Why does my blog HTTP 503 Service Unavailable when I click around using Firefox on iPhone?

Updated on

After migrating my blog to a new host, I noticed my website would crawl to a halt while I clicked around. I would see hangs ranging from 4 seconds to 15 seconds. If I click enough, I’d eventually see HTTP 503 Service Unavailable. Why was visiting my website causing it to hang? Here’s my debugging story.

It was strange. In my previous post, I shared some tests measuring my website’s response times and the numbers were beautifully performant. Yet, I was seeing and feeling something very different. CURL would return within one second, but my real-world experience was terrible. So what was the difference?

At first, I just assumed that it was because I’m on a shared instance and something was going on with my host. Maybe they were getting DDOSed or another website on the host was using too many resources. After contacting support, they told me I was occasionally running up to my CPU and memory limits.

My first thought was: “that’s really weird”. I’m pretty much the only user of my own blog, so why am I already hitting resource issues? Was a search engine crawling my website eating up all my resources? Was someone DDOS’ing me? How was I able to send so many CURL requests successfully but fail after clicking a few links?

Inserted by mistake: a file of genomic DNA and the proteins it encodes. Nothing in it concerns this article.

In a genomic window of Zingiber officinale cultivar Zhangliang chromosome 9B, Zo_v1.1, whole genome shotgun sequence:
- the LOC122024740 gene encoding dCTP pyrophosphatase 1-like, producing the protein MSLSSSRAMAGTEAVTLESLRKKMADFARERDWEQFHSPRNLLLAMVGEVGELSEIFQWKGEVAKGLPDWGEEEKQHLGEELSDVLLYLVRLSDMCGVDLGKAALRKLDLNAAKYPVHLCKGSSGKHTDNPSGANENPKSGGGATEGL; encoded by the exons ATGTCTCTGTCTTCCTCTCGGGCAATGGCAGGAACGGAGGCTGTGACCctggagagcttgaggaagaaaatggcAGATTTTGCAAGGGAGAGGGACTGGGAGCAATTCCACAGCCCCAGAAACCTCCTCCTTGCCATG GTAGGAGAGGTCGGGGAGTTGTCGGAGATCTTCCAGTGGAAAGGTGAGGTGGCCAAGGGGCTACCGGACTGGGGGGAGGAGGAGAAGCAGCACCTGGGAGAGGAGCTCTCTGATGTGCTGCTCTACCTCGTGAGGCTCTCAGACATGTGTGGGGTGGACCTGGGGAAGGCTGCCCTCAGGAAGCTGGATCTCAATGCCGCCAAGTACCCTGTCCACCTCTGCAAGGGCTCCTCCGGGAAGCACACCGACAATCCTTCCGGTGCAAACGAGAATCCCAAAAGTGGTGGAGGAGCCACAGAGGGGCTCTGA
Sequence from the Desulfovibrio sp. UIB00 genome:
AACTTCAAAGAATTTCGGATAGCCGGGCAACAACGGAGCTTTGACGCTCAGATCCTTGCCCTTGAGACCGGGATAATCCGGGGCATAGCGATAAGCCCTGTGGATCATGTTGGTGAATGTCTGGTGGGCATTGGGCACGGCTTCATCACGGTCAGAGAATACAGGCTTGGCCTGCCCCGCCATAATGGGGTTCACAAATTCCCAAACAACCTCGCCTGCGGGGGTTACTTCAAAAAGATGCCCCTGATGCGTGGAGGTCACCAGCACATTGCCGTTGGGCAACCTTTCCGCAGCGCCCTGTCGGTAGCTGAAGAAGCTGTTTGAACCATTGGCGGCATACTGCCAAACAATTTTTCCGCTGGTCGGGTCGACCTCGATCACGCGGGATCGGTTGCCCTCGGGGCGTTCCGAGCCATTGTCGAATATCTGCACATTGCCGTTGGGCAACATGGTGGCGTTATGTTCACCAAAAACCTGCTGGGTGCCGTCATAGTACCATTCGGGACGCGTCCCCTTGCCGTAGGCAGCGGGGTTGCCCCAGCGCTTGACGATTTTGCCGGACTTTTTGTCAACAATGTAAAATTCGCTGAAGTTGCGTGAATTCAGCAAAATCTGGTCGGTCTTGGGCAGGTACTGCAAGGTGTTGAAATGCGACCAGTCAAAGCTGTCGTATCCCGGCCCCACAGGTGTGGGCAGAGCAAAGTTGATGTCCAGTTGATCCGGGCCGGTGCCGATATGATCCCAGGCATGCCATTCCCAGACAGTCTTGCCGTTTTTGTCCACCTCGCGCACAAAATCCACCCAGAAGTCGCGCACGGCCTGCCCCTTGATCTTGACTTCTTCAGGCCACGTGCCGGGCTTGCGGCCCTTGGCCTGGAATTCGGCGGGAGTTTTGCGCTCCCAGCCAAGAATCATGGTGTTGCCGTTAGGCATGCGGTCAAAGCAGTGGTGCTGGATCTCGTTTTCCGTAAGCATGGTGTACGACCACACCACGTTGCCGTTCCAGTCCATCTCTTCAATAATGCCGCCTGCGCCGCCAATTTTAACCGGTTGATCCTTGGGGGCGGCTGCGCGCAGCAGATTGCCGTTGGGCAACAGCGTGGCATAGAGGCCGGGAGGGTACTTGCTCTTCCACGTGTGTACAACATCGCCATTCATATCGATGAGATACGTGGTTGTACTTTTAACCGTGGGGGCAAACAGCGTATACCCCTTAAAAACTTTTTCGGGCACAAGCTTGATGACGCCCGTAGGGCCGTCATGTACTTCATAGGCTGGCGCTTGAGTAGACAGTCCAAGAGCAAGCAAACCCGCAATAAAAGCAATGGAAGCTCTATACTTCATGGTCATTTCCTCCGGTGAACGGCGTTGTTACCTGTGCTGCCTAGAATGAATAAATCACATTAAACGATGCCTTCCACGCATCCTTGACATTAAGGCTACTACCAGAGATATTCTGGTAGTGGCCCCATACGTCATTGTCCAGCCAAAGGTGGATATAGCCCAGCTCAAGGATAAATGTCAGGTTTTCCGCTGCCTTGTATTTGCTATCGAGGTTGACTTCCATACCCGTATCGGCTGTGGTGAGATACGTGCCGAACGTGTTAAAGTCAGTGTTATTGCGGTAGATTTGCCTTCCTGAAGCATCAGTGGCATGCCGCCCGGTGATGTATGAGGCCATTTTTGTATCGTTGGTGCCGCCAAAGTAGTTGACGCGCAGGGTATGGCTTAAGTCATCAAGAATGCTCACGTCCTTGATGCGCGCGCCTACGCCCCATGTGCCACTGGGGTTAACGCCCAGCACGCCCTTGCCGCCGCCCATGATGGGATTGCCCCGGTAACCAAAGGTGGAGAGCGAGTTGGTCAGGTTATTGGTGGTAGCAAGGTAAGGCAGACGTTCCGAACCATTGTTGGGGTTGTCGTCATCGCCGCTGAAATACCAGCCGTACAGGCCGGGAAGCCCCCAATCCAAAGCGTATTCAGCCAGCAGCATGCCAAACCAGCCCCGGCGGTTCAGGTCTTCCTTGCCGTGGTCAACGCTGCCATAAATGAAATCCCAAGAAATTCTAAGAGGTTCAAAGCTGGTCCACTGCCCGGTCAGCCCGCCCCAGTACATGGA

After playing around with my website a bunch, I realized I could only trigger this failure from Firefox on my iPhone. It won’t reproduce in Chrome or Safari on the same phone. It won’t reproduce on any browser including Firefox on my Mac.

I loaded up the access and error logs to see what’s going on. What I found in the error logs was A LOT of requests to apple-touch-icon.png and apple-touch-icon-precomposed.png. All of these returned HTTP 404 Not Found. These are favicon alternatives on iPhone for home page stuff. I hadn’t set a site icon yet, so they were correctly erroring out. I suspect what this blog post suggests: WordPress spends a lot of time processing 404s. I believe this is something core to WordPress because this occurs even when I disable all my plugins. Either way, when I set my site’s icon, I no longer get the CPU run-up from. Problem solved. 🙂

But wait, there’s more!

While investigating this, I dug into my raw access logs and found each time I loaded a page, I was making almost 60 requests to my server! I made nearly a thousand requests in a minute by just clicking around my website.

I decided to break down the requests.

  • 64% were to /favicon.ico, /apple-touch-icon.png, or /apple-touch-icon-precomposed.png which either resulted in HTTP 200 with zero bytes, or HTTP 404 because I didn’t have a site icon set.
  • 22% were to static content (CSS, pictures, etc) which seemed pretty normal.
  • 7% was for the original page, also pretty normal.

For every page load, I’m requesting some form of the site icon 15 times. But why?

Who’s asking?

Digging at the user-agents for the favicon.ico and apple touch icon requests shows 90% come from the user-agent “com.apple.WebKit.Networking/8614. CFNetwork/1399 Darwin/22.1.0” rather than Firefox. Not super helpful. This is the default NSURLSession user-agent for WebKit, the default web view producer.

I also noticed a weird user-agent that appears in 23% of all my requests: Mozilla/5.0 (Macintosh; Intel Mac OS X 10_11_1) AppleWebKit/601.2.4 (KHTML, like Gecko) Version/9.0.1 Safari/601.2.4 facebookexternalhit/1.1 Facebot Twitterbot/1.0